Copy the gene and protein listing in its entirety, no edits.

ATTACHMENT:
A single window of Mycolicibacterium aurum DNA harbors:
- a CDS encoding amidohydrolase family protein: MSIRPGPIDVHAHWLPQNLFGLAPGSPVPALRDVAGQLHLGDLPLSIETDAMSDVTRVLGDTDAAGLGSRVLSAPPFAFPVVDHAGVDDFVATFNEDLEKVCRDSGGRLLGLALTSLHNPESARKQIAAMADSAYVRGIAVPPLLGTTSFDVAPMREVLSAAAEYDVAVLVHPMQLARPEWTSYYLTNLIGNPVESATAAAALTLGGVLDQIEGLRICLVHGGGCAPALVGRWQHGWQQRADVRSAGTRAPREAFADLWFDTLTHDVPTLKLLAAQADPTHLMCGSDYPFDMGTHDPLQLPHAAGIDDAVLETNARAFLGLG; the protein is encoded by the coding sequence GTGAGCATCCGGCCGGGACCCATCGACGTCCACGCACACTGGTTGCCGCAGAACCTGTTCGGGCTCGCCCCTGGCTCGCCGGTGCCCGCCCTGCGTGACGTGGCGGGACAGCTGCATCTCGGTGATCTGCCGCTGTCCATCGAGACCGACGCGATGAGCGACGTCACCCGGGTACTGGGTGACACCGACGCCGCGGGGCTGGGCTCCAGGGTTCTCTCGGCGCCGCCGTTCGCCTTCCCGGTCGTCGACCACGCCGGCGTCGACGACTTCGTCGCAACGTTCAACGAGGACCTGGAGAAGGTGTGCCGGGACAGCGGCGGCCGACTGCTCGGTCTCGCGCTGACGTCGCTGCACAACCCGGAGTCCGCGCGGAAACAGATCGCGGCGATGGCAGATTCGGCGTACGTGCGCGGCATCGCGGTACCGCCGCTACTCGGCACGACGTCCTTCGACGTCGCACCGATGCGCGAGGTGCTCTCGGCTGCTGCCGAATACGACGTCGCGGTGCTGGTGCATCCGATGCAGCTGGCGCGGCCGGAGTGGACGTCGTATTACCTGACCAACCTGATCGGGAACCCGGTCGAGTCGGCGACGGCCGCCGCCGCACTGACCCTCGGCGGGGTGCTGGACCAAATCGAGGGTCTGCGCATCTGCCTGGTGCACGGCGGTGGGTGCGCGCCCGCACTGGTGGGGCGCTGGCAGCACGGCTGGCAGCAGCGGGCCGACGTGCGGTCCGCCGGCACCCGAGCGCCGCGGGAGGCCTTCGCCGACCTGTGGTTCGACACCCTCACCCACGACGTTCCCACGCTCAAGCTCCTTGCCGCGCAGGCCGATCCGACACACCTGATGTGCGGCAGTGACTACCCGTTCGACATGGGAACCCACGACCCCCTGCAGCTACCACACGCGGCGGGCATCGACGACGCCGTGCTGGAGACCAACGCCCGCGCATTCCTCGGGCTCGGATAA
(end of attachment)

A single window of Mycolicibacterium aurum DNA harbors:
- a CDS encoding amidohydrolase family protein: MSIRPGPIDVHAHWLPQNLFGLAPGSPVPALRDVAGQLHLGDLPLSIETDAMSDVTRVLGDTDAAGLGSRVLSAPPFAFPVVDHAGVDDFVATFNEDLEKVCRDSGGRLLGLALTSLHNPESARKQIAAMADSAYVRGIAVPPLLGTTSFDVAPMREVLSAAAEYDVAVLVHPMQLARPEWTSYYLTNLIGNPVESATAAAALTLGGVLDQIEGLRICLVHGGGCAPALVGRWQHGWQQRADVRSAGTRAPREAFADLWFDTLTHDVPTLKLLAAQADPTHLMCGSDYPFDMGTHDPLQLPHAAGIDDAVLETNARAFLGLG; the protein is encoded by the coding sequence GTGAGCATCCGGCCGGGACCCATCGACGTCCACGCACACTGGTTGCCGCAGAACCTGTTCGGGCTCGCCCCTGGCTCGCCGGTGCCCGCCCTGCGTGACGTGGCGGGACAGCTGCATCTCGGTGATCTGCCGCTGTCCATCGAGACCGACGCGATGAGCGACGTCACCCGGGTACTGGGTGACACCGACGCCGCGGGGCTGGGCTCCAGGGTTCTCTCGGCGCCGCCGTTCGCCTTCCCGGTCGTCGACCACGCCGGCGTCGACGACTTCGTCGCAACGTTCAACGAGGACCTGGAGAAGGTGTGCCGGGACAGCGGCGGCCGACTGCTCGGTCTCGCGCTGACGTCGCTGCACAACCCGGAGTCCGCGCGGAAACAGATCGCGGCGATGGCAGATTCGGCGTACGTGCGCGGCATCGCGGTACCGCCGCTACTCGGCACGACGTCCTTCGACGTCGCACCGATGCGCGAGGTGCTCTCGGCTGCTGCCGAATACGACGTCGCGGTGCTGGTGCATCCGATGCAGCTGGCGCGGCCGGAGTGGACGTCGTATTACCTGACCAACCTGATCGGGAACCCGGTCGAGTCGGCGACGGCCGCCGCCGCACTGACCCTCGGCGGGGTGCTGGACCAAATCGAGGGTCTGCGCATCTGCCTGGTGCACGGCGGTGGGTGCGCGCCCGCACTGGTGGGGCGCTGGCAGCACGGCTGGCAGCAGCGGGCCGACGTGCGGTCCGCCGGCACCCGAGCGCCGCGGGAGGCCTTCGCCGACCTGTGGTTCGACACCCTCACCCACGACGTTCCCACGCTCAAGCTCCTTGCCGCGCAGGCCGATCCGACACACCTGATGTGCGGCAGTGACTACCCGTTCGACATGGGAACCCACGACCCCCTGCAGCTACCACACGCGGCGGGCATCGACGACGCCGTGCTGGAGACCAACGCCCGCGCATTCCTCGGGCTCGGATAA